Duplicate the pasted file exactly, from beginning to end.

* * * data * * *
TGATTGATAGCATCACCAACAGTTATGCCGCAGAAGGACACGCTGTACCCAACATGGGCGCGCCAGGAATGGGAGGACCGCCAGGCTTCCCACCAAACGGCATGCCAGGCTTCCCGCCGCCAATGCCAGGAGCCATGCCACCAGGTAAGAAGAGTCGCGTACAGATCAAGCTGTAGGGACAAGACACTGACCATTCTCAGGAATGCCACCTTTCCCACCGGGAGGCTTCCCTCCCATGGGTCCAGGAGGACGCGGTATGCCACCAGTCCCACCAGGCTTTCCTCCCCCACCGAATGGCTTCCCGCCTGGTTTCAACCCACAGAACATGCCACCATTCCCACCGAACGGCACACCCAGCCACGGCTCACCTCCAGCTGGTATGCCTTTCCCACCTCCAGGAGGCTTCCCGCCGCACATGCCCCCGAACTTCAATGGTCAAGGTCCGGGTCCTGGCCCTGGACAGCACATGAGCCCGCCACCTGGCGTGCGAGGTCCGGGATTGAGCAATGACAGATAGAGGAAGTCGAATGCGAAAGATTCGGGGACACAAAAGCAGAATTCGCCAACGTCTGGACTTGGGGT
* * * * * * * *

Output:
TGATTGATAGCATCACCAACAGTTATGCCGCAGAAGGACACGCTGTACCCAACATGGGCGCGCCAGGAATGGGAGGACCGCCAGGCTTCCCACCAAACGGCATGCCAGGCTTCCCGCCGCCAATGCCAGGAGCCATGCCACCAGGTAAGAAGAGTCGCGTACAGATCAAGCTGTAGGGACAAGACACTGACCATTCTCAGGAATGCCACCTTTCCCACCGGGAGGCTTCCCTCCCATGGGTCCAGGAGGACGCGGTATGCCACCAGTCCCACCAGGCTTTCCTCCCCCACCGAATGGCTTCCCGCCTGGTTTCAACCCACAGAACATGCCACCATTCCCACCGAACGGCACACCCAGCCACGGCTCACCTCCAGCTGGTATGCCTTTCCCACCTCCAGGAGGCTTCCCGCCGCACATGCCCCCGAACTTCAATGGTCAAGGTCCGGGTCCTGGCCCTGGACAGCACATGAGCCCGCCACCTGGCGTGCGAGGTCCGGGATTGAGCAATGACAGATAGAGGAAGTCGAATGCGAAAGATTCGGGGACACAAAAGCAGAATTCGCCAACGTCTGGACTTGGGGT